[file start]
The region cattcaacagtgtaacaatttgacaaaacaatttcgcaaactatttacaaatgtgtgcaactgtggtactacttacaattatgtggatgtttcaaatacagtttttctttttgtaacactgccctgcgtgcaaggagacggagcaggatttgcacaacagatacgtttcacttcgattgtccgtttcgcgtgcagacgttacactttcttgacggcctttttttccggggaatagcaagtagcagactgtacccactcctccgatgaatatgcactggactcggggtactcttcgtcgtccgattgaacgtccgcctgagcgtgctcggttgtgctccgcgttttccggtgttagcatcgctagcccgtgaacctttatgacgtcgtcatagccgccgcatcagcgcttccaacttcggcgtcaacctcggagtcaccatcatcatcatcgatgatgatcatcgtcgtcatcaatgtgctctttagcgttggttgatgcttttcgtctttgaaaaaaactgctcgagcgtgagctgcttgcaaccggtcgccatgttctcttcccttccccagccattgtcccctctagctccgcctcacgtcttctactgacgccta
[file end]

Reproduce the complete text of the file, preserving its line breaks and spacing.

The region cattcaacagtgtaacaatttgacaaaacaatttcgcaaactatttacaaatgtgtgcaactgtggtactacttacaattatgtggatgtttcaaatacagtttttctttttgtaacactgccctgcgtgcaaggagacggagcaggatttgcacaacagatacgtttcacttcgattgtccgtttcgcgtgcagacgttacactttcttgacggcctttttttccggggaatagcaagtagcagactgtacccactcctccgatgaatatgcactggactcggggtactcttcgtcgtccgattgaacgtccgcctgagcgtgctcggttgtgctccgcgttttccggtgttagcatcgctagcccgtgaacctttatgacgtcgtcatagccgccgcatcagcgcttccaacttcggcgtcaacctcggagtcaccatcatcatcatcgatgatgatcatcgtcgtcatcaatgtgctctttagcgttggttgatgcttttcgtctttgaaaaaaactgctcgagcgtgagctgcttgcaaccggtcgccatgttctcttcccttccccagccattgtcccctctagctccgcctcacgtcttctactgacgccta